\(X_s = \sum_{i = 1}^{n} s_i I_{E_i}\)

approximates \(X\) to within the length of the largest subinterval \(M_i\). Now \(I_{E_i} = I_{M_i} (X)\), since \(I_{E_i} (\omega) = 1\) iff \(X(\omega) \in M_i\) iff \(I_{M_i} (X(\omega)) = 1\). We may thus write

\(X_s = \sum_{i = 1}^{n} s_i I_{M_i} (X)\), a function of \(X\)

## Use of MATLAB on simple random variables

For simple random variables, we use the discrete alternative approach, since this may be implemented easily with MATLAB. Suppose the distribution for \(X\) is expressed in the row vectors \(X\) and \(PX\).

- We perform
*array operations*on vector \(X\) to obtain\(G = [g(t_1) g(t_2) \cdot\cdot\cdot g(t_n)]\)

- We use
*relational*and*logical*operations on \(G\) to obtain a matrix \(M\) which has ones for those \(t_i\) (values of \(X\)) such that \(g(t_i)\) satisfies the desired condition (and zeros elsewhere). - The zero-one matrix \(M\) is used to select the the corresponding \(p_i = P(X = t_i)\) and sum them by the taking the dot product of \(M\) and \(PX\).

Example 10.1.11: Basic calculations for a function of a simple random variable

X = -5:10; % Values of X PX = ibinom(15,0.6,0:15); % Probabilities for X G = (X + 6).*(X - 1).*(X - 8); % Array operations on X matrix to get G = g(X) M = (G > - 100)&(G < 130); % Relational and logical operations on G PM = M*PX' % Sum of probabilities for selected values PM = 0.4800 disp([X;G;M;PX]') % Display of various matrices (as columns) -5.0000 78.0000 1.0000 0.0000 -4.0000 120.0000 1.0000 0.0000 -3.0000 132.0000 0 0.0003 -2.0000 120.0000 1.0000 0.0016 -1.0000 90.0000 1.0000 0.0074 0 48.0000 1.0000 0.0245 1.0000 0 1.0000 0.0612 2.0000 -48.0000 1.0000 0.1181 3.0000 -90.0000 1.0000 0.1771 4.0000 -120.0000 0 0.2066 5.0000 -132.0000 0 0.1859 6.0000 -120.0000 0 0.1268 7.0000 -78.0000 1.0000 0.0634 8.0000 0 1.0000 0.0219 9.0000 120.0000 1.0000 0.0047 10.0000 288.0000 0 0.0005 [Z,PZ] = csort(G,PX); % Sorting and consolidating to obtain disp([Z;PZ]') % the distribution for Z = g(X) -132.0000 0.1859 -120.0000 0.3334 -90.0000 0.1771 -78.0000 0.0634 -48.0000 0.1181 0 0.0832 48.0000 0.0245 78.0000 0.0000 90.0000 0.0074 120.0000 0.0064 132.0000 0.0003 288.0000 0.0005 P1 = (G<-120)*PX ' % Further calculation using G, PX P1 = 0.1859 p1 = (Z<-120)*PZ' % Alternate using Z, PZ p1 = 0.1859

Example 10.1.12

\(X = 10 I_A + 18 I_B + 10 I_C\) with \(\{A, B, C\}\) independent and \(P =\) [0.60.30.5].

We calculate the distribution for \(X\), then determine the distribution for

\(Z = X^{1/2} - X + 50\)

c = [10 18 10 0]; pm = minprob(0.1*[6 3 5]); canonic Enter row vector of coefficients c Enter row vector of minterm probabilities pm Use row matrices X and PX for calculations Call for XDBN to view the distribution disp(XDBN) 0 0.1400 10.0000 0.3500 18.0000 0.0600 20.0000 0.2100 28.0000 0.1500 38.0000 0.0900 G = sqrt(X) - X + 50; % Formation of G matrix [Z,PZ] = csort(G,PX); % Sorts distinct values of g(X) disp([Z;PZ]') % consolidates probabilities 18.1644 0.0900 27.2915 0.1500 34.4721 0.2100 36.2426 0.0600 43.1623 0.3500 50.0000 0.1400 M = (Z < 20)|(Z >= 40) % Direct use of Z distribution M = 1 0 0 0 1 1 PZM = M*PZ' PZM = 0.5800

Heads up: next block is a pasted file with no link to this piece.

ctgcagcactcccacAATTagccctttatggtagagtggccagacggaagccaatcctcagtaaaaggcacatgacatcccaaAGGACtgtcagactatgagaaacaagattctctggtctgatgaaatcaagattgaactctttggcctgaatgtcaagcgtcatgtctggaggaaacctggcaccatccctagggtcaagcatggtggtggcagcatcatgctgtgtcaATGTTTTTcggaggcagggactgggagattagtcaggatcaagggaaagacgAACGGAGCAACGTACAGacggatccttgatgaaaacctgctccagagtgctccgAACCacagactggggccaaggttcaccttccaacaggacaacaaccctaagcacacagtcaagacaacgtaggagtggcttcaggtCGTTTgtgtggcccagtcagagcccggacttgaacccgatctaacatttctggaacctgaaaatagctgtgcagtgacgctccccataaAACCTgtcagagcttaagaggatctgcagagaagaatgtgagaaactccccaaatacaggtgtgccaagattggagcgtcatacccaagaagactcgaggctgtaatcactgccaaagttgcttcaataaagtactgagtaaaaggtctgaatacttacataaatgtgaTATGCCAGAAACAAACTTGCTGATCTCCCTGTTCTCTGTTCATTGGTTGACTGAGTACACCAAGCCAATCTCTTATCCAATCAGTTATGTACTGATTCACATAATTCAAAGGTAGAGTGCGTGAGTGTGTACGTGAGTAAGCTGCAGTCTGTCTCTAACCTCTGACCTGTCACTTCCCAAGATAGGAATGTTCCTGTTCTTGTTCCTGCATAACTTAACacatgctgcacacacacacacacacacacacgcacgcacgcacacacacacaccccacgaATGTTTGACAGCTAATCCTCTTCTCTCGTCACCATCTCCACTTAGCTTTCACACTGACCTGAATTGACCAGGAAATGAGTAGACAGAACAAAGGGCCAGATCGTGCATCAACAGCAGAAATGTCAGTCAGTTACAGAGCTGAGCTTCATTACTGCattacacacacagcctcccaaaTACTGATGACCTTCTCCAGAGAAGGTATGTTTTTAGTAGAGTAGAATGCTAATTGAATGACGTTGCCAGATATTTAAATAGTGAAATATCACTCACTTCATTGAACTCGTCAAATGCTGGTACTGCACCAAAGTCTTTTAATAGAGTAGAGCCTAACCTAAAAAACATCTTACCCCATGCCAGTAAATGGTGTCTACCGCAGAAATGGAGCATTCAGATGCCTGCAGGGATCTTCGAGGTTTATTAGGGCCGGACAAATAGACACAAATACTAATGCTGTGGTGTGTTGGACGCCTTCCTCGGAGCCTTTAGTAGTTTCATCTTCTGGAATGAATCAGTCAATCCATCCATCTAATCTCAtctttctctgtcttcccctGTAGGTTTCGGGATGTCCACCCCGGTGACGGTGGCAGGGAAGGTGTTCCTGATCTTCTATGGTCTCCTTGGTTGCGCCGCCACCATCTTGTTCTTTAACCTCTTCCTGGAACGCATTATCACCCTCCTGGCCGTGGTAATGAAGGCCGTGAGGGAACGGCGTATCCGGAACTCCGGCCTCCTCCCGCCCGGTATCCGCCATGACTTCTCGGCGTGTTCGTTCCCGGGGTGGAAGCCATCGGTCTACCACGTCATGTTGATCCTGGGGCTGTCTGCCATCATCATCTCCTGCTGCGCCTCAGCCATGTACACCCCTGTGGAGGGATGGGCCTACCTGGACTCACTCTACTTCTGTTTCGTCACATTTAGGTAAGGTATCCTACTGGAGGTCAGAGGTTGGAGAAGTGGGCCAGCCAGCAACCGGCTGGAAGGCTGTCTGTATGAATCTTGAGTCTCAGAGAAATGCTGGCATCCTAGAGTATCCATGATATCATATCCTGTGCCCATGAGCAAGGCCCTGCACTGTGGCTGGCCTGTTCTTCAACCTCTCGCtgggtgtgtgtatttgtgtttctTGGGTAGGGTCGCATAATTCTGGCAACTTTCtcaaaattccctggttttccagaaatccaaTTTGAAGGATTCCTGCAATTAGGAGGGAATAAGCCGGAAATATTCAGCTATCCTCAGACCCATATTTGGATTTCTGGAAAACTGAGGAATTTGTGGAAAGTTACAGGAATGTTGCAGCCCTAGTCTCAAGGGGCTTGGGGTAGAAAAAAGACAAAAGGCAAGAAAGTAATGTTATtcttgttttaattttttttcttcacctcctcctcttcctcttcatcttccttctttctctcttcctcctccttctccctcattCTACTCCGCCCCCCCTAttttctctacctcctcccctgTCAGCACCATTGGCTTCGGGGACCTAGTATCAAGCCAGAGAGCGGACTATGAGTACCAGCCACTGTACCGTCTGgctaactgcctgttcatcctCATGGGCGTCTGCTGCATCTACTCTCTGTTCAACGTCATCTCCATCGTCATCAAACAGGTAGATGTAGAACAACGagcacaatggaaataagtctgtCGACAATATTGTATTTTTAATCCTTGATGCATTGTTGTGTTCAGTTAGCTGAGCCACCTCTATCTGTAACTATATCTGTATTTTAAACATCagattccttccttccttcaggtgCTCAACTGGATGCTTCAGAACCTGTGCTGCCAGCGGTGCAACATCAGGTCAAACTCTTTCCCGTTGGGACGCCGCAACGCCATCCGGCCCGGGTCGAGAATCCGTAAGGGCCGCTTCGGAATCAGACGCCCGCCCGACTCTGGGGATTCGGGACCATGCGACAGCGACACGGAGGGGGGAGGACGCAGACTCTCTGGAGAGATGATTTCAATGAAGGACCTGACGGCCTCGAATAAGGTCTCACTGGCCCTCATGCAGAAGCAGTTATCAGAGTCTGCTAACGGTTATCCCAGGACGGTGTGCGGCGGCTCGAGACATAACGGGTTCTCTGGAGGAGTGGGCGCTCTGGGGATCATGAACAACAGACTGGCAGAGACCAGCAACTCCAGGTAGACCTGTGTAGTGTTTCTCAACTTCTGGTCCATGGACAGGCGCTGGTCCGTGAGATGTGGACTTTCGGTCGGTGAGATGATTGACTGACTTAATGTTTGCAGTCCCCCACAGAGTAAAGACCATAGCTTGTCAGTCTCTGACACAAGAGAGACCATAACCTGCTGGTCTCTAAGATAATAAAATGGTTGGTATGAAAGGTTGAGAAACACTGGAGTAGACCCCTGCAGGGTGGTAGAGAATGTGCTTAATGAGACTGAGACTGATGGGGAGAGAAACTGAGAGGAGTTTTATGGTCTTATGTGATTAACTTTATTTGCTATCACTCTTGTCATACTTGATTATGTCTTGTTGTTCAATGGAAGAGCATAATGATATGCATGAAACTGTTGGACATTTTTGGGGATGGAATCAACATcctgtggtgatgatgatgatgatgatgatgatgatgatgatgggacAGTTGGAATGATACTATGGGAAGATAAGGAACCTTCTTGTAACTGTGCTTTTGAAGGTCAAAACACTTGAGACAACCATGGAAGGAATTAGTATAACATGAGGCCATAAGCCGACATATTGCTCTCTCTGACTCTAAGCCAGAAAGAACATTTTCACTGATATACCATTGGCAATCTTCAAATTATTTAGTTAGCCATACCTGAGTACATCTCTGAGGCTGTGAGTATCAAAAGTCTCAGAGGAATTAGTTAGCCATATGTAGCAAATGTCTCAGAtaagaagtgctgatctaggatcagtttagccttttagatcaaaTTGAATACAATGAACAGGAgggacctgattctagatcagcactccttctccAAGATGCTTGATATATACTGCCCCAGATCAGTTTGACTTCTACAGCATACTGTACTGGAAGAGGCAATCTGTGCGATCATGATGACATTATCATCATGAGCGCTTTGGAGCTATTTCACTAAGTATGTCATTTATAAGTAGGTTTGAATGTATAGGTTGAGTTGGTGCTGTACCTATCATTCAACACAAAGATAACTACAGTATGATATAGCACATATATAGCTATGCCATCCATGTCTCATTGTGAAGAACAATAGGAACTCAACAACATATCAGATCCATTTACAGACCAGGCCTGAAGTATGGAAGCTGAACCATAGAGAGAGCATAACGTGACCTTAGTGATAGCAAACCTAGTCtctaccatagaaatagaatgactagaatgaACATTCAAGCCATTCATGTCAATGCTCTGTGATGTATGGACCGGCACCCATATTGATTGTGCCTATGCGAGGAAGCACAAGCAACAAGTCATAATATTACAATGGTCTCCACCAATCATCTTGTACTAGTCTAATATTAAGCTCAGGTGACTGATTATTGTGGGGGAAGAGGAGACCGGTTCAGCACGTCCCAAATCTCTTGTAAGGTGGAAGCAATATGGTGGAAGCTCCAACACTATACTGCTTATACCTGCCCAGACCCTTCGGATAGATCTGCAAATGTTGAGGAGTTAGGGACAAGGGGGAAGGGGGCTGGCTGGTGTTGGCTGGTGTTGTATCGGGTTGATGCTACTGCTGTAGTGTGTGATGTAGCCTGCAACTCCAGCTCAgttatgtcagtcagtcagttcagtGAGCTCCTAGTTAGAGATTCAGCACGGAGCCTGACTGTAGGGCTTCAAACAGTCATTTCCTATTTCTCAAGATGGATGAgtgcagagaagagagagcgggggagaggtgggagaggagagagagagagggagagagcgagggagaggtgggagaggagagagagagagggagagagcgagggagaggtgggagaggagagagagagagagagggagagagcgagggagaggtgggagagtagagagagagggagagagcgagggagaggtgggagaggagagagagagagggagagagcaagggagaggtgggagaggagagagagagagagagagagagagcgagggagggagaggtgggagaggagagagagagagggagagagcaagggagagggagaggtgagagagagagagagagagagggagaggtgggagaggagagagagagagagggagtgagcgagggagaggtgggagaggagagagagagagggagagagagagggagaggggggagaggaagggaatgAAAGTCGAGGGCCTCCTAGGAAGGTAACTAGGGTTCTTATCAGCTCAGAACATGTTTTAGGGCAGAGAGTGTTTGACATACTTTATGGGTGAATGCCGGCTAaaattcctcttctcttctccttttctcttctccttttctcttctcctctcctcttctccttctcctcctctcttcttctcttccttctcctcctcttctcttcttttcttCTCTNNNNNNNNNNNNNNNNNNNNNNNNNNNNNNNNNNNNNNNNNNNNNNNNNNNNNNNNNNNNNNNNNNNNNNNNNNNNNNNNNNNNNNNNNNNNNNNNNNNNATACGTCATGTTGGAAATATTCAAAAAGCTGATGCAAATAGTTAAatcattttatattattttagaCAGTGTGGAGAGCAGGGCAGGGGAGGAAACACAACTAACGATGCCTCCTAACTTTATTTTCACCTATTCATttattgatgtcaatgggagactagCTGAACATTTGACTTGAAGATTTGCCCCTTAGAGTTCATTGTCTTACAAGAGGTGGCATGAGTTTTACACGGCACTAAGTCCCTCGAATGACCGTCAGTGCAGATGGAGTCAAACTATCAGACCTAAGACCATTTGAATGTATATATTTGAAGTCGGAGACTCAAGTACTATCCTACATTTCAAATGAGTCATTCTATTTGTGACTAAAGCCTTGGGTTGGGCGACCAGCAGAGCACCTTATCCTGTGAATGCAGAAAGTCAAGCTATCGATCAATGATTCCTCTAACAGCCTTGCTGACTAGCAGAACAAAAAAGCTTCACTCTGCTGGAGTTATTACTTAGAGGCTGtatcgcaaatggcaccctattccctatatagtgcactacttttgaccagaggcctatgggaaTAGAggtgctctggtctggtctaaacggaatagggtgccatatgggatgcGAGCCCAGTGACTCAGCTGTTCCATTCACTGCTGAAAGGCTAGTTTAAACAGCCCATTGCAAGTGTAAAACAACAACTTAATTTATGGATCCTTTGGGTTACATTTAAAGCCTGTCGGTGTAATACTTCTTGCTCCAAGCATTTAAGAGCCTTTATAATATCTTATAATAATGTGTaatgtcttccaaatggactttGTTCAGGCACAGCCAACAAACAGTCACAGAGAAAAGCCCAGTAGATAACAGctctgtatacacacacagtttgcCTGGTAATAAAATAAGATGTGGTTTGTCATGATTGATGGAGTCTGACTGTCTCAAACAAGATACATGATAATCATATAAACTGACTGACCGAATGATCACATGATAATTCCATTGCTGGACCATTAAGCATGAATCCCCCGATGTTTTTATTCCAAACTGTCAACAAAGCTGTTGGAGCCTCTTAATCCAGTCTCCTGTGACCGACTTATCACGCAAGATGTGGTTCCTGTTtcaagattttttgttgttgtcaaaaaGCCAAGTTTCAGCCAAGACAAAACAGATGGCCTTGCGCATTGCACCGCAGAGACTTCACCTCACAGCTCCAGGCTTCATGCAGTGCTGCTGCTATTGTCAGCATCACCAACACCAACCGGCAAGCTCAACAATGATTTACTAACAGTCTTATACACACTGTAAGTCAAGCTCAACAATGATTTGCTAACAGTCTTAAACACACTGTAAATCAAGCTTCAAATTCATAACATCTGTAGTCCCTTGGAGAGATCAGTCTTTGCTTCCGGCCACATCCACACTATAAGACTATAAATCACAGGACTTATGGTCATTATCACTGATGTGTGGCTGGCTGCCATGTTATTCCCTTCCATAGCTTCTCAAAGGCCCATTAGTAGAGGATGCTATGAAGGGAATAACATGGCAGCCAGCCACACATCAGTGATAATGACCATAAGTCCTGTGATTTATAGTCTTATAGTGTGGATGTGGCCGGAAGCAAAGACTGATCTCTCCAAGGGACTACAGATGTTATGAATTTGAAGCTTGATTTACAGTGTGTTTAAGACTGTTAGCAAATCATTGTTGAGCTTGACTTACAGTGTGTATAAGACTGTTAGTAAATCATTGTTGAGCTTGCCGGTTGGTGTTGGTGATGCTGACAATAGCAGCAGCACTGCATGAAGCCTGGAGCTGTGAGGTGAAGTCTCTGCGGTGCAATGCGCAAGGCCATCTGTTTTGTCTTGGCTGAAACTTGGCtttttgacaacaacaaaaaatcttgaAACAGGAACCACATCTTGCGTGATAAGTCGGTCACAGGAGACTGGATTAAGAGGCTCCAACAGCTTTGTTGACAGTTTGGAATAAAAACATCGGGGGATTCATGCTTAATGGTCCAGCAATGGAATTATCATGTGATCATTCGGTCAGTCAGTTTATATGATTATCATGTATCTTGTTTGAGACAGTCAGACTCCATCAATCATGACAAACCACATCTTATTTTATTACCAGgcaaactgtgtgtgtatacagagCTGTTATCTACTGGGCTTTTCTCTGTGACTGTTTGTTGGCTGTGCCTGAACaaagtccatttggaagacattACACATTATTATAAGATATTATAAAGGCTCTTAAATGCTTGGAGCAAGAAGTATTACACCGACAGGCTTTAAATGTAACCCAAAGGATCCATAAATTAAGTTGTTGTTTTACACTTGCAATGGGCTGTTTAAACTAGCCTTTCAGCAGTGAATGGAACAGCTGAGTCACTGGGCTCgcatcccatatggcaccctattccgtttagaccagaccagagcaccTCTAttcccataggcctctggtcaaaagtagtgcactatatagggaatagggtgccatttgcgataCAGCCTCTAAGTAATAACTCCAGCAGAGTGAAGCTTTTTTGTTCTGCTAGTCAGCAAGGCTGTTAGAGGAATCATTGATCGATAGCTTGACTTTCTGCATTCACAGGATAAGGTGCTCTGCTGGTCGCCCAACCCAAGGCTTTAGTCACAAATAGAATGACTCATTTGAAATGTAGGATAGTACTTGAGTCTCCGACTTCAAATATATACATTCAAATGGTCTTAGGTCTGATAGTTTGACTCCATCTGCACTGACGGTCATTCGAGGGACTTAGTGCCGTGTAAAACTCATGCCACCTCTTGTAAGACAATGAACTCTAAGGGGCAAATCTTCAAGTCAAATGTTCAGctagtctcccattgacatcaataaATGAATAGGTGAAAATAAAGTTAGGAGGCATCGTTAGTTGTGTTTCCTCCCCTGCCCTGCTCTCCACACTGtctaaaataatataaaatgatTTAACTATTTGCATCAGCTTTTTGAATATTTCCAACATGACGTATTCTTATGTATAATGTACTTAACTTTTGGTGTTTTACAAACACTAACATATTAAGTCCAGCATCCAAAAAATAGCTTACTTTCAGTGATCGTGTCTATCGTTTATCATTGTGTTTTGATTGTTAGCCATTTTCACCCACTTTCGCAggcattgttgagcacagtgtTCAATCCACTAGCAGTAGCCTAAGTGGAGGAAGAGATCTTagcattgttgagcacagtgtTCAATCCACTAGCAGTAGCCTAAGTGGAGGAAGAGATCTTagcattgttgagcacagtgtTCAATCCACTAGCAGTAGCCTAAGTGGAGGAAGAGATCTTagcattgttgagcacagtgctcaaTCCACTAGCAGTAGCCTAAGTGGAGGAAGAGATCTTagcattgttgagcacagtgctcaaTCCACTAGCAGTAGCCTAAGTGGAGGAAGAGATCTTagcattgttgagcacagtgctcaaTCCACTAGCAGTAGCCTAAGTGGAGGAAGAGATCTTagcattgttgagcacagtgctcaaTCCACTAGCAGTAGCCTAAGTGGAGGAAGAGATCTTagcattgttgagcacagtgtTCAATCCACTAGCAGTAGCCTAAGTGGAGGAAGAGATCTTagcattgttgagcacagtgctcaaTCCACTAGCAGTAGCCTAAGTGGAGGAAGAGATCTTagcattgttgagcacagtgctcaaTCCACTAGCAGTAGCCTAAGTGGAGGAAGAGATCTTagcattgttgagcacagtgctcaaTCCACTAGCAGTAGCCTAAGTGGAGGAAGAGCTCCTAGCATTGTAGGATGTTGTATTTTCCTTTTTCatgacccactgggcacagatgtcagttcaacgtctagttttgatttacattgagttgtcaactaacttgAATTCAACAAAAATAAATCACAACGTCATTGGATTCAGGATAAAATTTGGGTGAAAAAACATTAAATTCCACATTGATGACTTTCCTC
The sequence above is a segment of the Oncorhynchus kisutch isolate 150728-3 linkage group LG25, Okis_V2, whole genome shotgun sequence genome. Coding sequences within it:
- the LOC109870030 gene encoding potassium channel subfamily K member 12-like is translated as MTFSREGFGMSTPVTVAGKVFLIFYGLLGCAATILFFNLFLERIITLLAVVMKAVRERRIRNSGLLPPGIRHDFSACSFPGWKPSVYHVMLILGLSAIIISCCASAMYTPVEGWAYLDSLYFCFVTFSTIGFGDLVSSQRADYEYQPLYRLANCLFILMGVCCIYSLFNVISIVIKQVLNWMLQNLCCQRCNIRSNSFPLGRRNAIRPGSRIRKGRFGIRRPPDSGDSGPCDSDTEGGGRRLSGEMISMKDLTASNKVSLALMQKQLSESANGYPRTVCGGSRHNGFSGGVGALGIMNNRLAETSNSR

*Remark*. Note that with the m-function csort, we may name the output as desired.

Example 10.1.13: Continuation of example 10.1.12, above.

H = 2*X.^2 - 3*X + 1; [W,PW] = csort(H,PX) W = 1 171 595 741 1485 2775 PW = 0.1400 0.3500 0.0600 0.2100 0.1500 0.0900

Example 10.1.14: A discrete approximation

Suppose \(X\) has density function \(f_X(t) = \dfrac{1}{2} (3t^2 + 2t)\) for \(0 \le t \le 1\). Then \(F_X (t) = \dfrac{1}{2} (t^3 + t^2)\). Let \(Z = X^{1/2}\). We may use the approximation m-procedure tappr to obtain an approximate discrete distribution. Then we work with the approximating random variable as a simple random variable. Suppose we want \(P(Z \le 0.8)\). Now \(Z \le 0.8\) iff \(X \le 0.8^2 = 0.64\). The desired probability may be calculated to be

\(P(Z \le 0.8) = F_X (0.64) = (0.64^3 + 0.64^2)/2 = 0.3359\)

Using the approximation procedure, we have

tappr Enter matrix [a b] of x-range endpoints [0 1] Enter number of x approximation points 200 Enter density as a function of t (3*t.^2 + 2*t)/2 Use row matrices X and PX as in the simple case G = X.^(1/2); M = G <= 0.8; PM = M*PX' PM = 0.3359 % Agrees quite closely with the theoretical